More directly, the International Islamic Relief Organization provided funding to al-Qaida. The CIA linked the organization to Osama bin Laden and Ramzi Yousef, the mastermind of the 1993 attack on the World Trade Center. The United Arab Emirates identifies it as part of the Muslim Brotherhood.
The Union of Good, designed to support Hamas and sanctioned by the U.S. Treasury Department in 2008, is another international terrorist network connected to the Muslim Brotherhood. Its board once included a Yemini Muslim Brotherhood cleric named Sheikh al-Zindani, who was designated a terrorist in 2004 for his work as an al-Qaida recruiter.
Further, the UAE, understanding the Brotherhood’s capabilities and intentions, has designated the group a terrorist organization.
Those who oppose the U.S. making that designation claim the Muslim Brotherhood renounces violence. Yet in recent years, the citizens of Egypt and Libya have suffered tremendously under Brotherhood-affiliated regimes.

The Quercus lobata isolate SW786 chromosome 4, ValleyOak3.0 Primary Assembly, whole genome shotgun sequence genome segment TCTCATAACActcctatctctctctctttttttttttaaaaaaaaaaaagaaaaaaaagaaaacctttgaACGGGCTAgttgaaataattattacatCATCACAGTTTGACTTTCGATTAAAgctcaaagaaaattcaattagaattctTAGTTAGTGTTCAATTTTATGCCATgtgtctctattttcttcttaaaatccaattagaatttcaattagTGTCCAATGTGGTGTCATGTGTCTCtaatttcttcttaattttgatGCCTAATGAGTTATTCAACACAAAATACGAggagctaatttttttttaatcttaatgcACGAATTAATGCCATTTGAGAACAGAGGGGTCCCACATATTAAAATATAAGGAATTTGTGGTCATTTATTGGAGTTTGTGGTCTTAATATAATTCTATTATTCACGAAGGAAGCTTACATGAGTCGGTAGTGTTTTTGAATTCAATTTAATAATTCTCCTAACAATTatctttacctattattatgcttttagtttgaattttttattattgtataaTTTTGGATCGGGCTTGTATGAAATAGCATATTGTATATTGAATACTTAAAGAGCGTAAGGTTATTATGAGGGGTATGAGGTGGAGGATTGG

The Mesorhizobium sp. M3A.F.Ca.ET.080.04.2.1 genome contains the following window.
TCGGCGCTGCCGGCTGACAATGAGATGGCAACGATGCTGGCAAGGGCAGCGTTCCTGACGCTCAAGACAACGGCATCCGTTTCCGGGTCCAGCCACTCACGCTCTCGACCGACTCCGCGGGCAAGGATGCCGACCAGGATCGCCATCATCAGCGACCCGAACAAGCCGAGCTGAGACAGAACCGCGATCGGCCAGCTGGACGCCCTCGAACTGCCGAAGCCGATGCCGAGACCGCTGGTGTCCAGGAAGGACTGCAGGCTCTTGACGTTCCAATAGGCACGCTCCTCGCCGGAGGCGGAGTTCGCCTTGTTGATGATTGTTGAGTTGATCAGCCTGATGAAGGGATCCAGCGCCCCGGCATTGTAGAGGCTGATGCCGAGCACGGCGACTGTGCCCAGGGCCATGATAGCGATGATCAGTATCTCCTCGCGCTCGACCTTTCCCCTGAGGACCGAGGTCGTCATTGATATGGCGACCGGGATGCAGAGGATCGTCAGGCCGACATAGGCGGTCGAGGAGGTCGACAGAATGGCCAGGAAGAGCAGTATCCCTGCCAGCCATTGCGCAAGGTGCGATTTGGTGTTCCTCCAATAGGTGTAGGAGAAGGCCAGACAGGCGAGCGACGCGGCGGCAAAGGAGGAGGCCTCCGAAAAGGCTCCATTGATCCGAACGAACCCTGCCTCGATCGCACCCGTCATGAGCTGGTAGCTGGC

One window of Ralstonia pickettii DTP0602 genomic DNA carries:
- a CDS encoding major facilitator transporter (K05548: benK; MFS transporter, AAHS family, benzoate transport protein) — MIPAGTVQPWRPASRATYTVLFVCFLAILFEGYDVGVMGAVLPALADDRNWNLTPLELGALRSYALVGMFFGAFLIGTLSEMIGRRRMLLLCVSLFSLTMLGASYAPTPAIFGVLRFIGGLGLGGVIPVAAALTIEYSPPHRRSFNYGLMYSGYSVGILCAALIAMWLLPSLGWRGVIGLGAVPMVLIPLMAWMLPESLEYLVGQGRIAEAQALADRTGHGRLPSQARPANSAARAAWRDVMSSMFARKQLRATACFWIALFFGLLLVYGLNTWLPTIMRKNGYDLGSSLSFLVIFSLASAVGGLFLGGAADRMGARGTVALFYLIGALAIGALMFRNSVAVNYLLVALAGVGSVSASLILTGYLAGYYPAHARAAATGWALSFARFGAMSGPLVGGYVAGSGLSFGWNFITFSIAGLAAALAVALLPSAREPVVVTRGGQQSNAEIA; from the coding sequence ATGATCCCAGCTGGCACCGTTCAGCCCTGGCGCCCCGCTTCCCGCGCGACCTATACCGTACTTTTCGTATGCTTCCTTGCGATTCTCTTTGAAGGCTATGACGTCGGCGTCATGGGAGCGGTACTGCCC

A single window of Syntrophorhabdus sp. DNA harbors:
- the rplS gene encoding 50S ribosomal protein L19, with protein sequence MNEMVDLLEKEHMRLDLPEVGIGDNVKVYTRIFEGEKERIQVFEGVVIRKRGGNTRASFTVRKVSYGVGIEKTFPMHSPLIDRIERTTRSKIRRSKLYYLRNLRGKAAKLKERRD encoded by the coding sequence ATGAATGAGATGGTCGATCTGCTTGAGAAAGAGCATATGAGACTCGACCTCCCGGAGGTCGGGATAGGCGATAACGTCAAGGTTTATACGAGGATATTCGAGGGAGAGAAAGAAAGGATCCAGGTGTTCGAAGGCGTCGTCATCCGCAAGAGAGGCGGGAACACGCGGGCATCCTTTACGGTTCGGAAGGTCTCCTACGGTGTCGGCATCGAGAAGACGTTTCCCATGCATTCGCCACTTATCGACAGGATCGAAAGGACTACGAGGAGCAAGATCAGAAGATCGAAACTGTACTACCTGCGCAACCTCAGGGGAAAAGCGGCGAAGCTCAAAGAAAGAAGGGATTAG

The Muslim Brotherhood has done an exceptional job burying its violent ideology through its use of taqiya, front organizations and other subterfuge to hide and conceal its true intentions.
It is the responsibility of the State Department to work with U.S. allies and the intelligence community to gather the information necessary to make this indispensable designation.
After almost 90 years of the group spreading a lethal and evil ideology, it is time to step up to the plate, to identify the threat and separate the notion of good versus evil. It is time to finally designate the Muslim Brotherhood a terrorist organization.
A former chairman of the U.S. House intelligence committee, Pete Hoekstra is a senior fellow at the Investigative Project on Terrorism and the author of “Architects of Disaster: The Destruction of Libya.” Readers may write him at IPT, 5614 Connecticut Ave. NW, suite 34, Washington, D.C., 20015.
No: Denouncing the peaceful group will set back the war on terror